Stretching makes you prone to injuries. Not all types, get clarity.

Studies show that most injuries occur during eccentric contraction within normal range of motion. With stretching you increase your range of motion, further more you increase your pain tolerance. Both indicate that you are more likely to get injured after a good stretching.

You are not mistaken to believe though that there is a practice prior to exercising that shows reduced chance of injuries, and that is the warming up sequence. If you do the right warmup before exercises you increase your core body temperature, the circulation and blood flow to your muscles, and you also clear your head to be able to focus on the tasks you are about to perform, this way better. Warming up is vitally important from 35+, when your body starts to get less flexible and less lubricated with the slow withdrawal of your juicy hormones (oestrogen and progesterone for women).

If you are like me, you want to cover stretching in your workout routine, because you don’t want to get stiffer by the day. Flexibility is one to the keys to youth. In my Endo-Gym exercise routines I want to stretch, maintain/build muscle mass, improve my core strength and Pelvic Hub control, further I want to nourish my adrenal glands, so they provide me with happiness hormones throughout the day.

The type of stretching that is warming up at the same time, is dynamic stretching. Prior to my regular exercise practice, where I perform contractions that I’m used to, so nothing specifically intense, I find dynamic stretching very efficient. Warming up and gentle stretching in the same 5-10 minutes. No wasting time.

The difference between dynamic and static stretching is that wen performing dynamic stretching you pause a slow flow of movement for only couple of seconds in a stretch, while when doing static stretching you rest in the stretch for about 60 seconds. Dynamic stretching has been shown to positively influence power, speed, agility, endurance, flexibility, and strength performance when used as a warm-up. This type of stretching can be also performed as active recovery routine in between strength practices. Active recovery shows reduced chance of injuries as well.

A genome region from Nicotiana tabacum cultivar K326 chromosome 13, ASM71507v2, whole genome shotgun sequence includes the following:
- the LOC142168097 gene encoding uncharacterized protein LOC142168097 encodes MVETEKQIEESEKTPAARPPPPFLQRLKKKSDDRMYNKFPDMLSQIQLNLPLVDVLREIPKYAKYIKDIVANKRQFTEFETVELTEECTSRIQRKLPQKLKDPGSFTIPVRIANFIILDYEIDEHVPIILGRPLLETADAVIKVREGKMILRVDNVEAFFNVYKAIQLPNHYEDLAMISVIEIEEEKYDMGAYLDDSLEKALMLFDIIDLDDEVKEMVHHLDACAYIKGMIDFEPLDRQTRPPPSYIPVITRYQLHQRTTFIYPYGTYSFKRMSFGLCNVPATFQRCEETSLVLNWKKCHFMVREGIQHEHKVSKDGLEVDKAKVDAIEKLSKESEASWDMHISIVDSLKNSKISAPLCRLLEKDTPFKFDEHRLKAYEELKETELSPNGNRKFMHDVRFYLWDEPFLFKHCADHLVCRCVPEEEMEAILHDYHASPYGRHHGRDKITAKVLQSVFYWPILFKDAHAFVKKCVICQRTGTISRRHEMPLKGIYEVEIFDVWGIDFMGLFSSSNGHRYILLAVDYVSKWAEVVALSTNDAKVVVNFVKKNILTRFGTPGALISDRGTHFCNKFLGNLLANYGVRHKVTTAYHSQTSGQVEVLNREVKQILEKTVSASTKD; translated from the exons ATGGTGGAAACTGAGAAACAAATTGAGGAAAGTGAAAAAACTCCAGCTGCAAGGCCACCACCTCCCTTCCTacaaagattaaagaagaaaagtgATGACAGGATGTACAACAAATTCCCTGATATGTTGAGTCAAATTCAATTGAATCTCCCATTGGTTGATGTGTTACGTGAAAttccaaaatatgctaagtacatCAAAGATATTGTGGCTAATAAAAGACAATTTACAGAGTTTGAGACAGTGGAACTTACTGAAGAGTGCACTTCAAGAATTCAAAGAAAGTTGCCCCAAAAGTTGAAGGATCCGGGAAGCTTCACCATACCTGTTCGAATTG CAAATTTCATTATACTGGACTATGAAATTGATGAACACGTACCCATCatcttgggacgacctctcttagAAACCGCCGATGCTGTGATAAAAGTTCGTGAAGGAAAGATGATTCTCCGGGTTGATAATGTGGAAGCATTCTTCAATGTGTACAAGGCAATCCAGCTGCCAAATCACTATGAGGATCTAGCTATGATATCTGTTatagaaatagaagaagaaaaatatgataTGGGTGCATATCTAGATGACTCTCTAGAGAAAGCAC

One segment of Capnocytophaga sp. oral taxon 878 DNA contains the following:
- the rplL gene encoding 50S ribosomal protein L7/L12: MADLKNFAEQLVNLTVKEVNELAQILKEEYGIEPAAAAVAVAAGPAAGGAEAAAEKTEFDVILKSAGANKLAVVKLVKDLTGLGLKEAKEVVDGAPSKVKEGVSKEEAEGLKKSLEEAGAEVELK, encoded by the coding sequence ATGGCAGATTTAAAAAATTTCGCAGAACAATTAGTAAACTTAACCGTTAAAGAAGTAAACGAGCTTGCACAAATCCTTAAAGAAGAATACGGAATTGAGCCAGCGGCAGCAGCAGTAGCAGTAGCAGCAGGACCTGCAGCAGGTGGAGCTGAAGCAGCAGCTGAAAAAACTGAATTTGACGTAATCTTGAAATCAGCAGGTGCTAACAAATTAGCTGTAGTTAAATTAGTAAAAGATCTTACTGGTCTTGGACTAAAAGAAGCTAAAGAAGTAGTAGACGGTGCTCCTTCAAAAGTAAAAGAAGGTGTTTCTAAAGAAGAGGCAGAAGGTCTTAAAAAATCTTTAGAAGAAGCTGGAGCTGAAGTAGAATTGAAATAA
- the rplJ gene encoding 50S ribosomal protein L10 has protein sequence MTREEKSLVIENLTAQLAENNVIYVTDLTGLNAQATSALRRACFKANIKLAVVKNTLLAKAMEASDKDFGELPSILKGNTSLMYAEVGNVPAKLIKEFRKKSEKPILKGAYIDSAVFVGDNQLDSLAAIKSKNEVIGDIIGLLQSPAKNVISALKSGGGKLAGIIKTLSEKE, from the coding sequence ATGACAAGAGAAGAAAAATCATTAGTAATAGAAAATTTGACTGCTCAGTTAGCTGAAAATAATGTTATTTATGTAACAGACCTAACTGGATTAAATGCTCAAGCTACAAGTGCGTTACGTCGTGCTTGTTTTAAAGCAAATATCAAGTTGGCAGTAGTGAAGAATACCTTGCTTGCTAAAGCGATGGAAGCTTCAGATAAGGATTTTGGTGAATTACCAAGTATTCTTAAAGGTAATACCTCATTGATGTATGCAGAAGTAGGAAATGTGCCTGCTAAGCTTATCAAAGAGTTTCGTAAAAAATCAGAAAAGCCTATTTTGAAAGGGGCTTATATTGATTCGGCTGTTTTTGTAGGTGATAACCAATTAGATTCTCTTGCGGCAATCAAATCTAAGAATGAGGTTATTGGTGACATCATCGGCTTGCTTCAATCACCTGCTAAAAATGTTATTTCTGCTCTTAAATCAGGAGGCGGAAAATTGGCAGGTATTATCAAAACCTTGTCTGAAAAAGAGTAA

Active recovery is a low-intensity exercise routine, when you keep moving slowly. Benefits of active recovery (at the end of exercising it’s also called as cool-down) include reduction of lactic acid buildup in your muscles, which will help minimise post-exercise stiffness and pain, and the promotion of blood flow to heavily taxed muscles, which will help counteract inflammation and improve healing.

In short, you want both stretching and strengthening, but you don’t want to get injured. The best practice therefore is to practice dynamic stretching before exercising as a warm-up, and dynamic stretching in between strength routines as active recovery.

As you are ageing, apart from regular stretching you also need to establish a new relationship with your Pelvic Hub in order to maintain a good level of control there.

For mastering your Pelvic Hub control I’m giving you access to the first step through the Ultimate Guide to Controlling your Pelvic Hub. It’s FREE and it will bring you to a totally new level in understanding how your pelvic organs can move under your control.

References:

*Stretching before exercise: an evidence based approach; https://www.ncbi.nlm.nih.gov/pmc/articles/PMC1756248/

*Effects of stretching before and after exercising on muscle soreness and risk of injury: systematic review; https://www.ncbi.nlm.nih.gov/pmc/articles/PMC119442/

*Should You Stretch Before or After Exercise, or Both?; https://fitness.mercola.com/sites/fitness/archive/2019/10/18/should-you-stretch-before-or-after-exercise.aspx

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